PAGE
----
Online Collective Work ( aka “Crowdsourcing”, “Crowdlabor” )
Unlocking Value in Online Communities
[ Presented at MIT Innovation Lab Meetings, March 19-20, 2009, hosted by Prof. Eric von Hippel ]
Online collective approaches to work is a nascent area of inquiry, but one that is growing in importance. The research presented at the MIT Innovation Lab meetings aimed at contributing to our understanding of this phenomenon by looking at three contrasting cases : the Gutenberg Project Distributed Proofreaders (self-organized, not paid), Facebook Translations (firm-sponsored, not paid), and the Amazon Mechanical Turk (firm-sponsored, paid). The study of these cases comprised a survey exploring the motivations of the online communities associated to each.
For much of the last decade, the literature has focused on widely acknowledged self-organized public endeavors such as Linux and Wikipedia. Most recently, however, a growing body of evidence has emerged of successful firm-sponsored private endeavors using online distributed work processes in other industries. Salient examples include Amazon’s Mechanical Turk (crowdlabor), Google’s Image Labeler (crowdcomputing), Facebook’s Translations (crowdtranslations). This is the focus of my research (Villarroel et al 2007; Villarroel 2008).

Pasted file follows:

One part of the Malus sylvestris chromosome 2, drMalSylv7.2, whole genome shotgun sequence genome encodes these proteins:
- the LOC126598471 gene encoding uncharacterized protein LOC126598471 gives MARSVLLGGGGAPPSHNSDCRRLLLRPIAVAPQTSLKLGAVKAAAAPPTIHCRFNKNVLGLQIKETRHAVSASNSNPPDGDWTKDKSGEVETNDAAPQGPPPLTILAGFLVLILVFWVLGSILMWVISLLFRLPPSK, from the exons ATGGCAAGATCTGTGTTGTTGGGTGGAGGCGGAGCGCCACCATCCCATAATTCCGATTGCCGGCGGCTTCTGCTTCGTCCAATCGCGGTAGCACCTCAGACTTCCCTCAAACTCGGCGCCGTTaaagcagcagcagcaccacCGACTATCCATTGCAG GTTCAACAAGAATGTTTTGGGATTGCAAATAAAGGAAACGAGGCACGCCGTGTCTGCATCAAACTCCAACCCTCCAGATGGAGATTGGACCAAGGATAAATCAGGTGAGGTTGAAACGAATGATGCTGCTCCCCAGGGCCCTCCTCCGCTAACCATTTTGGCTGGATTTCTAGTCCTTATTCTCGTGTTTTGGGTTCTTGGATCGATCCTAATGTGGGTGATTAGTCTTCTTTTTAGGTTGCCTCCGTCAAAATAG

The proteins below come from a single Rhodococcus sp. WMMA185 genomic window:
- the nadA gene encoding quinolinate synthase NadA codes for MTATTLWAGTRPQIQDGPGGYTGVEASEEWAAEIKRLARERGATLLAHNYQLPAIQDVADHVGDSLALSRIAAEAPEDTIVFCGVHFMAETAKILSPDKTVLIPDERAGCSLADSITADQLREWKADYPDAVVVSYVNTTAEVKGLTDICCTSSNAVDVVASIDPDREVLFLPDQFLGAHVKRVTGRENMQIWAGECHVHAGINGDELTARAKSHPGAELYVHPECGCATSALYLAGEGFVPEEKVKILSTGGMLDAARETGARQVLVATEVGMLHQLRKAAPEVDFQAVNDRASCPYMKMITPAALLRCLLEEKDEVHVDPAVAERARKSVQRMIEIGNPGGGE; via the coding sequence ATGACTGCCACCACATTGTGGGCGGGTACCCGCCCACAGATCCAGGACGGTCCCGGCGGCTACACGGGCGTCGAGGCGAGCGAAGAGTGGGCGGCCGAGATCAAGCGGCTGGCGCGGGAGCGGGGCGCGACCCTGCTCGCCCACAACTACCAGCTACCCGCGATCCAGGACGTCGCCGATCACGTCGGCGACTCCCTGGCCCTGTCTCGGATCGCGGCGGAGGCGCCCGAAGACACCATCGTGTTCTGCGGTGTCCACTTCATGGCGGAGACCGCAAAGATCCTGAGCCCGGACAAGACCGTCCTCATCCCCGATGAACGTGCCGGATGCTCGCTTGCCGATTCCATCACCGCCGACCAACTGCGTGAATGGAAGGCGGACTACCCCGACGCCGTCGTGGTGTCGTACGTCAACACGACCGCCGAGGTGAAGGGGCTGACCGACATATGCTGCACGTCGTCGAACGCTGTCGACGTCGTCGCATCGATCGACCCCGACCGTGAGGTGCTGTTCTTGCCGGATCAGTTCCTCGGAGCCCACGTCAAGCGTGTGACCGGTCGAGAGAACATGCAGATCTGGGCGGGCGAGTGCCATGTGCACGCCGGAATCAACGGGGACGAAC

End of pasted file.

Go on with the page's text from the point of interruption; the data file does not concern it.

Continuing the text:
As an example, on December 27, 2007, Facebook launched Translations, a crowdsourcing initiative inviting people to join a “community of translators” to make Facebook available to everyone in all languages. This online collective initiative was supported by an online distributed application allowing Facebook users to translate words or phrases from the Facebook platform itself, which other users could vote upon to judge their accuracy. Within four weeks, 1,800 members of the Spanish speaking community had translated Facebook entirely. Within one year, the community had translated the Facebook platform into 100 different languages and dialects, without requiring formal contractual ties to the firm.
Although successful, the approaches to online collective work vary significantly from one case to another, ranging from self-organized to firm-sponsored, collaborative to competitive, unpaid or paid, and differing in implementation according to problem complexity, among other factors. My ongoing research seeks to develop a taxonomy and study the effectiveness of the different approaches.
|MIT Innovation Lab Meeting Presentation|
Posted on April 8, 2009, in crowdlabor, crowdsourcing, firm boundaries, innovation, online collective work, online communities, online distributed organization, open source and tagged Amazon, crowdlabor, crowdsourcing, crowdtranslations, Facebook, innovation, lab, Mechanical Turk, Meeting, MIT, open source. Bookmark the permalink. Leave a comment.